MANILA, Philippines – It’s been a busy month for the Asia-Pacific as annual summits, the resumption of arbitration hearings at The Hague, and US freedom of navigation patrols put the South China Sea on top of the regional agenda.
What was initially a dispute between China, and the Philippines and other Southeast Asian countries is increasingly becoming global as the US, Japan, and even India voiced concern about China’s massive land reclamation. Washington also sent warships and planes to challenge China’s claims to maritime rights based on artificial islands.
Leading Filipino maritime law expert Jay Batongbacal told Rappler that the involvement of the US and Japan pushes the Philippines’ historic arbitration case to the sidelines in what is now becoming a proxy war among superpowers.
“We’re not able to influence anymore the external powers in how they deal with each other. It’s just them. They are the ones accusing each other of provocations while we are still in The Hague….The South China Sea and the region are becoming the arena for competition between these great powers,” he said.
What does this rivalry mean for the rest of the region? Rappler sits down with Batongbacal to link the different events with the wider geopolitical picture. The head of the UP Institute for Maritime Affairs and Law of the Sea expects greater military activity, and a heightened contest for resources in the region.
Here is our wide-ranging interview.
You’ve said that China’s reclamation influenced the tribunal to decide to hear the case. How does the island-building impact on the arbitration case?
Clearly, the reclamation has brought the case into focus for the tribunal because China’s actions really challenge international law. Can you imagine, while a case is pending, activities are undertaken which directly contradict the norms of international law with respect to how you’re supposed to take care of the marine environment, and how states are supposed to conduct themselves if there is a dispute pending?
So if China continues all of these actions, naturally, those actions would bring to question the entire system of international law. I would think the tribunal would have been, at the very least, motivated to act on the case. They themselves as arbitrators would also be concerned about their own reputation, their own institution being called into question by these kinds of activities.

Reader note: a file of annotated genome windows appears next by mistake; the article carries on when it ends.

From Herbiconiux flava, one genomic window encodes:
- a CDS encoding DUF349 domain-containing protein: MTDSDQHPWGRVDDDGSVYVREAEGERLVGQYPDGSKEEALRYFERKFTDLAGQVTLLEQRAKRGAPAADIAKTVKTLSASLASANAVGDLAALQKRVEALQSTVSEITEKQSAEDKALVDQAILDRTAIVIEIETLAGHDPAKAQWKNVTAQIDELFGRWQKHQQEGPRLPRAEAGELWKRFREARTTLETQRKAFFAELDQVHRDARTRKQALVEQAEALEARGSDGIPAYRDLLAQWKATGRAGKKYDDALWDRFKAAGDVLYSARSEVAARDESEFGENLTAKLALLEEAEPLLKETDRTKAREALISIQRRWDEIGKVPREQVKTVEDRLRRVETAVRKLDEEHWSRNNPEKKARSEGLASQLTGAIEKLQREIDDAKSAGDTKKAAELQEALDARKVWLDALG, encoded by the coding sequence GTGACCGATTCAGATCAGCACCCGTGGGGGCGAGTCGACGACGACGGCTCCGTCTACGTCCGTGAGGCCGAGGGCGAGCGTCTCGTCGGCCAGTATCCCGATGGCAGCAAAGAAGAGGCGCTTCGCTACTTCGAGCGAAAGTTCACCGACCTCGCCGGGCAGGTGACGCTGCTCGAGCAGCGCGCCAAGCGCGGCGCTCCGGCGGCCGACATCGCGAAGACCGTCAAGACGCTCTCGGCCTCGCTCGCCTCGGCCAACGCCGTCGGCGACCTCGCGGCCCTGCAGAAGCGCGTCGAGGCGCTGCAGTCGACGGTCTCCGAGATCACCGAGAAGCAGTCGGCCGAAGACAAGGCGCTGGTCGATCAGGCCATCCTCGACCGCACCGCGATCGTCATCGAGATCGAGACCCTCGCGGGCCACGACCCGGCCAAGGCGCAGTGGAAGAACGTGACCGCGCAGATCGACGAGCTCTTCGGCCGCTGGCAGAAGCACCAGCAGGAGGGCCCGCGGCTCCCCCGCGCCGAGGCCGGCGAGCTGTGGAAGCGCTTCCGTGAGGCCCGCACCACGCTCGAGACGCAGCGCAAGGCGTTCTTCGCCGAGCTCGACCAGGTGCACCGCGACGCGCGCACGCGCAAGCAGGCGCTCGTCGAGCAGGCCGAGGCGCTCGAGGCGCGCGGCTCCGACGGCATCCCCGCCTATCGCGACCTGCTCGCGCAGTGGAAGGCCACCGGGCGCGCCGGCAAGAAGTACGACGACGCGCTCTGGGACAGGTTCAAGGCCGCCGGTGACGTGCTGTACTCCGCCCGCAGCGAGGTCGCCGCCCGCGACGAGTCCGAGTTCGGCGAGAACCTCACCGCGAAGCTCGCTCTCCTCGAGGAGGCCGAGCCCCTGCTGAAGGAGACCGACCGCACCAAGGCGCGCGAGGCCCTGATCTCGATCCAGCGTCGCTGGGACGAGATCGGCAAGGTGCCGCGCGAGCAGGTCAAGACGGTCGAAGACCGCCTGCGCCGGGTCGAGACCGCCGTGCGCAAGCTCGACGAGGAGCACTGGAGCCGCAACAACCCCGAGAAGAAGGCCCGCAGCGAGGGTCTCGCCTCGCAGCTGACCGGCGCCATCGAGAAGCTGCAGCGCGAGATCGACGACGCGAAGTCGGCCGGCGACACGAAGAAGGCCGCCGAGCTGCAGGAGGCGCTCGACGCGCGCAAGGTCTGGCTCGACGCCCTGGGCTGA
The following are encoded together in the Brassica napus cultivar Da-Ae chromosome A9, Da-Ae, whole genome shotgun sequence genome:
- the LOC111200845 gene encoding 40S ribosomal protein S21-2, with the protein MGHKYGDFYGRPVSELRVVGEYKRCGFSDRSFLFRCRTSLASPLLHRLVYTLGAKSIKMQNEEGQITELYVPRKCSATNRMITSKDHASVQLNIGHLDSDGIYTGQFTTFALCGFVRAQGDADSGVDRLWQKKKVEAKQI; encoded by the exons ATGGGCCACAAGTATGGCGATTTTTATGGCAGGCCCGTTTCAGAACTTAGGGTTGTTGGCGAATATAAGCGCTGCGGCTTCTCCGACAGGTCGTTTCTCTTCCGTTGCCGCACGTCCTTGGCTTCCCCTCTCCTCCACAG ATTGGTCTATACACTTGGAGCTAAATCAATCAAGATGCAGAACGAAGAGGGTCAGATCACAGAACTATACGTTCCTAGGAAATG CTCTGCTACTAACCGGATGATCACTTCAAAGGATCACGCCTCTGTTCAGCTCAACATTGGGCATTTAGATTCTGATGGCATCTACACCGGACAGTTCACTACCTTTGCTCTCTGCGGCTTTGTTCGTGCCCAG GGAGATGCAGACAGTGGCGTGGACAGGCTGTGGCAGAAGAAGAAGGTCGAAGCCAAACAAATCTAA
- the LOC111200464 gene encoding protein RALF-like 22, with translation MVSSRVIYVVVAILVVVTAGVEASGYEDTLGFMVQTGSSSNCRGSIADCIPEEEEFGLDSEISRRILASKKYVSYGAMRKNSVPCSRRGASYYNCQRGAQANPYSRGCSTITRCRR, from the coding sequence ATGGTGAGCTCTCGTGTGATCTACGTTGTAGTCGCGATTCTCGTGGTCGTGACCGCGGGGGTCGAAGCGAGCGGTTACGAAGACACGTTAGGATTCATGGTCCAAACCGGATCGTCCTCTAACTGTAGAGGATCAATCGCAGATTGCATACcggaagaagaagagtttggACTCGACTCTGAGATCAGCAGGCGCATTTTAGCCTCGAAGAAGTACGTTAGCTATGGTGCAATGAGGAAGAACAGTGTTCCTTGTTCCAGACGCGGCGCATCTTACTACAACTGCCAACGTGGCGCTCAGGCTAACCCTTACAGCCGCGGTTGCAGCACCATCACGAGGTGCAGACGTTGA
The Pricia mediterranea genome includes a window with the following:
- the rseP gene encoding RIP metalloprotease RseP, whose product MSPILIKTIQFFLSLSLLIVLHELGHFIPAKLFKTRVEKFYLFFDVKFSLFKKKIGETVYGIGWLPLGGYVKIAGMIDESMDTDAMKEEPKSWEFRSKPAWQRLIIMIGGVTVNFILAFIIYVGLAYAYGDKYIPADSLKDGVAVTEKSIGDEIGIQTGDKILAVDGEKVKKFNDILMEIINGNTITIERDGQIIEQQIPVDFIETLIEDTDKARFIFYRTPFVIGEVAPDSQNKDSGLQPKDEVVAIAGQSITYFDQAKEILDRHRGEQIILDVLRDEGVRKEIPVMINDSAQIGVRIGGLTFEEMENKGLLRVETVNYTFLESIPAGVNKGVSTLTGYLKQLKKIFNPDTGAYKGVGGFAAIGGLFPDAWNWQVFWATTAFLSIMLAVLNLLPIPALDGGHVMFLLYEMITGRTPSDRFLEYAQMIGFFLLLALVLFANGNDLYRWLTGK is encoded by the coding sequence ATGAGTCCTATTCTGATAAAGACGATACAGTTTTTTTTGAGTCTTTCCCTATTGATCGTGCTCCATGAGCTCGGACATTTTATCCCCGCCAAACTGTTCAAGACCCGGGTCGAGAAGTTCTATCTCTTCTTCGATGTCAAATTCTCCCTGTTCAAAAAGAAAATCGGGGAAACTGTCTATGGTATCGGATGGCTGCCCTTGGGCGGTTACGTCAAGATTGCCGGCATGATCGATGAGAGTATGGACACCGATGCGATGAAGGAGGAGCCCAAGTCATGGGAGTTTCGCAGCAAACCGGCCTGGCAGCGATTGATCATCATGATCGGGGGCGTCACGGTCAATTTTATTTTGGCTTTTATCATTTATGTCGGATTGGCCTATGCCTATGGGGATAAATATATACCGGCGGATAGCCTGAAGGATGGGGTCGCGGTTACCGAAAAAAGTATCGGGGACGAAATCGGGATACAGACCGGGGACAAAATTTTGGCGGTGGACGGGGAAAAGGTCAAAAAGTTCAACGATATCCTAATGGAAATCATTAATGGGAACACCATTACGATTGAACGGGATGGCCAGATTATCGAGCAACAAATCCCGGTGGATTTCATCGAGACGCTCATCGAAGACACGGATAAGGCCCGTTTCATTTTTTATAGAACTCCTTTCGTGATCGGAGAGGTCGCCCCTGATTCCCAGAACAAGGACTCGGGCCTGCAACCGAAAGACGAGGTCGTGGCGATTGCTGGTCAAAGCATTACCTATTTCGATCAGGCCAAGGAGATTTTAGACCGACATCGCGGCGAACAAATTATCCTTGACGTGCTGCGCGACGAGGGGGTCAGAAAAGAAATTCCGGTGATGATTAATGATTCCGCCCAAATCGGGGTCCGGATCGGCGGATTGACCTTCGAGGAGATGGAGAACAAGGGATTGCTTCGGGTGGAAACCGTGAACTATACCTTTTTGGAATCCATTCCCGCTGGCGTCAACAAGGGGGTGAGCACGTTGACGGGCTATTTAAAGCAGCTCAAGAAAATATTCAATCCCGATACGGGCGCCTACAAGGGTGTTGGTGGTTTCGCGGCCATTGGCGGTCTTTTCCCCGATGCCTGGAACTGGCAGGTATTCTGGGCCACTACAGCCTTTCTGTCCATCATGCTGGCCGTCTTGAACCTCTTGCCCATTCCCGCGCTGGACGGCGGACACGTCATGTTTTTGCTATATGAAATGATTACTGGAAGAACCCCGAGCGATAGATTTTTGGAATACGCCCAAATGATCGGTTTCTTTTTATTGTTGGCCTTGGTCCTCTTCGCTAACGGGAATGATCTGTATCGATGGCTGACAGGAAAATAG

In the recent APEC and ASEAN summits, more world leaders and countries supported arbitration while expressing concern about China’s reclamation. What impact does this have on Beijing?
Let’s put it this way. China has never bowed to international pressure. All you need to do is look at Tibet. Look at all the human rights issues being raised against China, the dissidents. So in that sense, I don’t think we can expect compliance based on international pressure.
What it does however introduce is it’s like sowing winds of change in China. That people there become more aware, especially decision-makers and policymakers, that they need to be more careful in their policies and activities towards the region. That will cause them to take different tracks on their strategies, on their dealings with these other countries, and that is where the change will come from.
Now, any change that comes through that process is going to take a lot longer, again as you’ve seen with Tibet, it’s been decades and we’ve not seen any major change really. But with respect to say the economy, the openness of their economy, we’ve seen some interesting changes. I don’t expect it to make a significant impact at this point. Any effect it might have would be more long-term.
The Philippines and Vietnam signed a strategic partnership on the sidelines of the APEC summit in Manila. How does this alliance affect the way they handle the dispute?
For the Philippines, it is important for it to have a partner so it does not stand alone in the disputes. China would not want these two countries to become full-blown allies, especially from a military standpoint. In the sense that it gives the Philippines a little more leverage against future Chinese assertions, it’s good.
For Vietnam, it’s very important, and it’s even more leverage for their part because Vietnam has been quite adept at using all of the means available in bringing them to bear on the dispute. So everything from diplomatic to legal, they’ve been able to employ.
Now with the arbitration case, the award on jurisdiction, that’s an additional legal tool they have. A strategic partnership with the Philippines will add an element of military coordination, which is important because the Philippines is a treaty ally of the US. Therefore, there is a linkage formed, and that’s something China will definitely be very concerned about. So it really helps both of them.